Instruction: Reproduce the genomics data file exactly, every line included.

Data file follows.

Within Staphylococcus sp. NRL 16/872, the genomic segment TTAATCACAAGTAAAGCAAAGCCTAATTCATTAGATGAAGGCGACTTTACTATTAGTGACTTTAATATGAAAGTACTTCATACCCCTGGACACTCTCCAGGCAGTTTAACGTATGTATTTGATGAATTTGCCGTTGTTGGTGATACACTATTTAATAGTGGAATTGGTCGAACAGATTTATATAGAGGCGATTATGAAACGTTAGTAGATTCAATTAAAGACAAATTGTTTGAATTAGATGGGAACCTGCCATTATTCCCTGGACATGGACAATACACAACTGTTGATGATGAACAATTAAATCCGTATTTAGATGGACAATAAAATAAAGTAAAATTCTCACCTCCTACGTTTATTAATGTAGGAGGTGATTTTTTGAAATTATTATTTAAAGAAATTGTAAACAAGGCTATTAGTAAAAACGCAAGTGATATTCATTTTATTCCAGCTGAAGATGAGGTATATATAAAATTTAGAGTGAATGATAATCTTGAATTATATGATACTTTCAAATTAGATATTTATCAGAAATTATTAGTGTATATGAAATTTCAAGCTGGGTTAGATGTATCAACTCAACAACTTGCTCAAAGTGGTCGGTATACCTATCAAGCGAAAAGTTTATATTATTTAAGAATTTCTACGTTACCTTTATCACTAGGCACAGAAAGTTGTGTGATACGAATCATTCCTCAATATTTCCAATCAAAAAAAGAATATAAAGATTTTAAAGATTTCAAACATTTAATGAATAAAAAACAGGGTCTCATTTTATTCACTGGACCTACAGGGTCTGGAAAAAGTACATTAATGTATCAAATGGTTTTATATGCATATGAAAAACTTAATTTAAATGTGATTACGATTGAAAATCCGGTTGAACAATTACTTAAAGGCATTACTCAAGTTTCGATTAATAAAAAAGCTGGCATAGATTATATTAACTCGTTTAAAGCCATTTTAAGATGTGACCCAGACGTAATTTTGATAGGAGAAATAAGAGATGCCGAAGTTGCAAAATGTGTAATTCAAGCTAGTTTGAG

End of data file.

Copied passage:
Within Staphylococcus sp. NRL 16/872, the genomic segment TTAATCACAAGTAAAGCAAAGCCTAATTCATTAGATGAAGGCGACTTTACTATTAGTGACTTTAATATGAAAGTACTTCATACCCCTGGACACTCTCCAGGCAGTTTAACGTATGTATTTGATGAATTTGCCGTTGTTGGTGATACACTATTTAATAGTGGAATTGGTCGAACAGATTTATATAGAGGCGATTATGAAACGTTAGTAGATTCAATTAAAGACAAATTGTTTGAATTAGATGGGAACCTGCCATTATTCCCTGGACATGGACAATACACAACTGTTGATGATGAACAATTAAATCCGTATTTAGATGGACAATAAAATAAAGTAAAATTCTCACCTCCTACGTTTATTAATGTAGGAGGTGATTTTTTGAAATTATTATTTAAAGAAATTGTAAACAAGGCTATTAGTAAAAACGCAAGTGATATTCATTTTATTCCAGCTGAAGATGAGGTATATATAAAATTTAGAGTGAATGATAATCTTGAATTATATGATACTTTCAAATTAGATATTTATCAGAAATTATTAGTGTATATGAAATTTCAAGCTGGGTTAGATGTATCAACTCAACAACTTGCTCAAAGTGGTCGGTATACCTATCAAGCGAAAAGTTTATATTATTTAAGAATTTCTACGTTACCTTTATCACTAGGCACAGAAAGTTGTGTGATACGAATCATTCCTCAATATTTCCAATCAAAAAAAGAATATAAAGATTTTAAAGATTTCAAACATTTAATGAATAAAAAACAGGGTCTCATTTTATTCACTGGACCTACAGGGTCTGGAAAAAGTACATTAATGTATCAAATGGTTTTATATGCATATGAAAAACTTAATTTAAATGTGATTACGATTGAAAATCCGGTTGAACAATTACTTAAAGGCATTACTCAAGTTTCGATTAATAAAAAAGCTGGCATAGATTATATTAACTCGTTTAAAGCCATTTTAAGATGTGACCCAGACGTAATTTTGATAGGAGAAATAAGAGATGCCGAAGTTGCAAAATGTGTAATTCAAGCTAGTTTGAG